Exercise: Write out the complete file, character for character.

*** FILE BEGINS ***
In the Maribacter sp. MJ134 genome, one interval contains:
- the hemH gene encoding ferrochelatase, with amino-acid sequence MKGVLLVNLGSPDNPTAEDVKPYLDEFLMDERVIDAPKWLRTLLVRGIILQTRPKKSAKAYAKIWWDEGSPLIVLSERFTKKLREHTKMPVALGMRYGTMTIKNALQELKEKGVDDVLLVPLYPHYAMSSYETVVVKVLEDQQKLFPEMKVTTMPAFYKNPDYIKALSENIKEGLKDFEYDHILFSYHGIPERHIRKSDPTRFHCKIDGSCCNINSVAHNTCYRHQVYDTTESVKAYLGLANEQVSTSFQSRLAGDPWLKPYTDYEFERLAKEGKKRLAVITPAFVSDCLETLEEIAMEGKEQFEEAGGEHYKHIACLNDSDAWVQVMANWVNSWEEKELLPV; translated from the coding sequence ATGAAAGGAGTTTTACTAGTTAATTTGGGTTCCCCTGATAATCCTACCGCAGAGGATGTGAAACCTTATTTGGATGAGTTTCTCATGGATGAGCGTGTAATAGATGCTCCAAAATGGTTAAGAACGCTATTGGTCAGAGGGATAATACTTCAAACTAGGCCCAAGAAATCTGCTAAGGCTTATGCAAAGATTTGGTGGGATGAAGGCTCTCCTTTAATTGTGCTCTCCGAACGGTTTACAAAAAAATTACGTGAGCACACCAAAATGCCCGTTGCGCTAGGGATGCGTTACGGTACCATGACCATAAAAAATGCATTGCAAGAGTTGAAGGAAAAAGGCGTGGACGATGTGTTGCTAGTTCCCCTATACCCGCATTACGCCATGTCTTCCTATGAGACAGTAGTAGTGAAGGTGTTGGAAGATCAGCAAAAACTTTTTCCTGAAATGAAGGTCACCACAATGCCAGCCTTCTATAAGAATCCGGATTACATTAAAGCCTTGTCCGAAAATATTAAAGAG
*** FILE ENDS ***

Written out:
In the Maribacter sp. MJ134 genome, one interval contains:
- the hemH gene encoding ferrochelatase, with amino-acid sequence MKGVLLVNLGSPDNPTAEDVKPYLDEFLMDERVIDAPKWLRTLLVRGIILQTRPKKSAKAYAKIWWDEGSPLIVLSERFTKKLREHTKMPVALGMRYGTMTIKNALQELKEKGVDDVLLVPLYPHYAMSSYETVVVKVLEDQQKLFPEMKVTTMPAFYKNPDYIKALSENIKEGLKDFEYDHILFSYHGIPERHIRKSDPTRFHCKIDGSCCNINSVAHNTCYRHQVYDTTESVKAYLGLANEQVSTSFQSRLAGDPWLKPYTDYEFERLAKEGKKRLAVITPAFVSDCLETLEEIAMEGKEQFEEAGGEHYKHIACLNDSDAWVQVMANWVNSWEEKELLPV; translated from the coding sequence ATGAAAGGAGTTTTACTAGTTAATTTGGGTTCCCCTGATAATCCTACCGCAGAGGATGTGAAACCTTATTTGGATGAGTTTCTCATGGATGAGCGTGTAATAGATGCTCCAAAATGGTTAAGAACGCTATTGGTCAGAGGGATAATACTTCAAACTAGGCCCAAGAAATCTGCTAAGGCTTATGCAAAGATTTGGTGGGATGAAGGCTCTCCTTTAATTGTGCTCTCCGAACGGTTTACAAAAAAATTACGTGAGCACACCAAAATGCCCGTTGCGCTAGGGATGCGTTACGGTACCATGACCATAAAAAATGCATTGCAAGAGTTGAAGGAAAAAGGCGTGGACGATGTGTTGCTAGTTCCCCTATACCCGCATTACGCCATGTCTTCCTATGAGACAGTAGTAGTGAAGGTGTTGGAAGATCAGCAAAAACTTTTTCCTGAAATGAAGGTCACCACAATGCCAGCCTTCTATAAGAATCCGGATTACATTAAAGCCTTGTCCGAAAATATTAAAGAG